IBM Creates Signing Avatars For The Deaf

Among its many uses, the Say it Sign it software could eliminate the need for human sign language interpreters at meetings and conferences, says IBM.

Paul McDougall, Editor At Large, InformationWeek

September 13, 2007

1 Min Read

IBM says it has developed a computer program that will automatically convert the spoken word to sign language that can be animated on a display screen by a digital avatar.

The company said in an announcement Thursday that its SiSi (Say it Sign it) software uses speech recognition technology to convert the spoken word to text, which is then used by the host computer to control the movements of an screen avatar gesturing in British Sign Language.

IBM researchers envision a number of uses for the technology. It could be employed by business conference organizers to project a signing avatar on a display screen for the benefit of hearing impaired attendees. SiSi would also eliminate the need for them to hire human sign language interpreters.

SiSi could also be loaded on a portable computing device to allow individuals to more easily communicate with deaf family members. Conceivably, the technology could also be used to add sign language capabilities to avatars in virtual reality environments like Second Life. IBM has yet to disclose how it plans to commercially market SiSi.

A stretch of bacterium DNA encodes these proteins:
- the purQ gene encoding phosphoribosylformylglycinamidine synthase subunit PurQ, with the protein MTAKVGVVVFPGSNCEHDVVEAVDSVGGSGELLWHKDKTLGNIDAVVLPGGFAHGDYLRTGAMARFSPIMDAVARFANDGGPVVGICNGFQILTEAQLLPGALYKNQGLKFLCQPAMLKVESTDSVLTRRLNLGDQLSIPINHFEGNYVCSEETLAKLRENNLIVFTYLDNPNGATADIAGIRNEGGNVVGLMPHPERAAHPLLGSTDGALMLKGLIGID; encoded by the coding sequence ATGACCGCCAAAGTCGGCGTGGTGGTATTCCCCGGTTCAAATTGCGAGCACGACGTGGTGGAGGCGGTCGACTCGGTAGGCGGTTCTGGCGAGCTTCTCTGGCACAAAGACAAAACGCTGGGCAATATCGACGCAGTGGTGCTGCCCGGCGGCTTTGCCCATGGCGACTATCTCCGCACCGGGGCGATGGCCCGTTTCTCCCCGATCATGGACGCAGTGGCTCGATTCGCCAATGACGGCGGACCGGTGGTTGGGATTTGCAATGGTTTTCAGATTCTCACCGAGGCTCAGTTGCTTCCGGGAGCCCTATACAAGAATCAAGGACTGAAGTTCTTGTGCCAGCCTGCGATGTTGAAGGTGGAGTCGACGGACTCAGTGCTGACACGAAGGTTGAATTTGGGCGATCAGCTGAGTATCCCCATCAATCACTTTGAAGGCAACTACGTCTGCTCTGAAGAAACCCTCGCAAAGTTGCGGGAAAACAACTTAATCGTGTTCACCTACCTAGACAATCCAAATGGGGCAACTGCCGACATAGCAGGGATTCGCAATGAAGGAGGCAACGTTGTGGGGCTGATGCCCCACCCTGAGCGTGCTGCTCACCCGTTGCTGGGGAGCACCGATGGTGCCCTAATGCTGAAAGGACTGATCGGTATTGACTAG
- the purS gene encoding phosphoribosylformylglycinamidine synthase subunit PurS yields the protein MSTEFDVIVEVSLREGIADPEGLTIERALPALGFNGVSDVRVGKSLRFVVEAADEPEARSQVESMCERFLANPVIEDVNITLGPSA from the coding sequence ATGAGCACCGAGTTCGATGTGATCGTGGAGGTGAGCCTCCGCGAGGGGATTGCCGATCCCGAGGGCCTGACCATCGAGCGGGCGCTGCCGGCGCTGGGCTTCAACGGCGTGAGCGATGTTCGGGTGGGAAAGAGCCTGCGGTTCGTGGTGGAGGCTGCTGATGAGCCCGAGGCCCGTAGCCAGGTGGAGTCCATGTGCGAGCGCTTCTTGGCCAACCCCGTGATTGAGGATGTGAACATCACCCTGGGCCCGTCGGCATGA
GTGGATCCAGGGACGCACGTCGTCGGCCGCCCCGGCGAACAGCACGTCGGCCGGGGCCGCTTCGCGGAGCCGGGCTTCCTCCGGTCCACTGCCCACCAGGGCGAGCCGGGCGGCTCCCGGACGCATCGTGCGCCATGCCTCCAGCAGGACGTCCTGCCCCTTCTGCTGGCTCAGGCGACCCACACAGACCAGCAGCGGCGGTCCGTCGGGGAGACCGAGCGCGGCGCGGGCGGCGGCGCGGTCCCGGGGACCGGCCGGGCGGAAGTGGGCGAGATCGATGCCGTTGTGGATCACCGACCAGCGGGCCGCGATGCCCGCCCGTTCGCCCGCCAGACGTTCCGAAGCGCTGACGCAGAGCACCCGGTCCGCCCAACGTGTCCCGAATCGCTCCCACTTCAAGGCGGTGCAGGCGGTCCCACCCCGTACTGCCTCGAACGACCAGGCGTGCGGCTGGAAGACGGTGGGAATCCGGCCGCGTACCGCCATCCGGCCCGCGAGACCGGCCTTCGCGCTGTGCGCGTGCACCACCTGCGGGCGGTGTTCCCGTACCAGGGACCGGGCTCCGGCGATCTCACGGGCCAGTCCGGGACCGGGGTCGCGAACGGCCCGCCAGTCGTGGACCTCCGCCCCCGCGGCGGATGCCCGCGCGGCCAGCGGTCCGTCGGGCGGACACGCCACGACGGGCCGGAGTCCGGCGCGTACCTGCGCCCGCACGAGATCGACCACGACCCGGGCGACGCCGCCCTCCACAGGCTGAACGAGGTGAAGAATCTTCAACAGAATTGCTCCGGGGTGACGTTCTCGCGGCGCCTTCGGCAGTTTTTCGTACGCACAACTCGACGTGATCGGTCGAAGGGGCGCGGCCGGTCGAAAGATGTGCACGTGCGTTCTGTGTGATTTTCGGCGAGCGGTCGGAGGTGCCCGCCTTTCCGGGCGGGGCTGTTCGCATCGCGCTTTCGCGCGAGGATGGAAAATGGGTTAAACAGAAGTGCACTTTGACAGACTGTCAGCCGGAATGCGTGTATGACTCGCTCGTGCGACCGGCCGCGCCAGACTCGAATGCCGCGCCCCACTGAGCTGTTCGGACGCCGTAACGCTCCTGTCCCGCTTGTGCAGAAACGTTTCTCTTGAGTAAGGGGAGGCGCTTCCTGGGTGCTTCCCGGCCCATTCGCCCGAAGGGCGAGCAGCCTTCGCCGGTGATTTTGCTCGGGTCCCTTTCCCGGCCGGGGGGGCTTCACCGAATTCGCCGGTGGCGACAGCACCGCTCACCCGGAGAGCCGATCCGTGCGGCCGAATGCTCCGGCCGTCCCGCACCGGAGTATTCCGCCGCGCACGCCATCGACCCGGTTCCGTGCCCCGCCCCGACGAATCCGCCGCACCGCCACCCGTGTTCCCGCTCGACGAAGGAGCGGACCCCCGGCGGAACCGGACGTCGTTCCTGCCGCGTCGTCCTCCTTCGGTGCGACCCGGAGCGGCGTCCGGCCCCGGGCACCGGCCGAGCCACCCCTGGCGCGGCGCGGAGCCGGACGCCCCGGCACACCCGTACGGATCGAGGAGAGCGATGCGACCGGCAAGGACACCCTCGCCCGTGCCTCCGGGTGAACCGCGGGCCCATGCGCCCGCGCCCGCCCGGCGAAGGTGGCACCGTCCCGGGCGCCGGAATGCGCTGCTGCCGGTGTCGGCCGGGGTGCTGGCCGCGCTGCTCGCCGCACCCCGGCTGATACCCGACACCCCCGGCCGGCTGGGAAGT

An estimated 55,000 deaf or hearing impaired U.K. citizens communicate using British Sign Language, which differs significantly in a number of respects from American Sign Language. IBM hasn't said if it's developing a similar system for ASL, but the company now appears to have the fundamental technologies in place to do so.

Officials at advocacy groups for the deaf are welcoming the breakthrough. "It is encouraging to see that mainstream research is contributing to the objective of a more inclusive society," said Guido Gybels, director of new technologies at the U.K.'s Royal National Institute For Deaf People, in a statement.

About the Author(s)

Paul McDougall

Editor At Large, InformationWeek

Paul McDougall is a former editor for InformationWeek.

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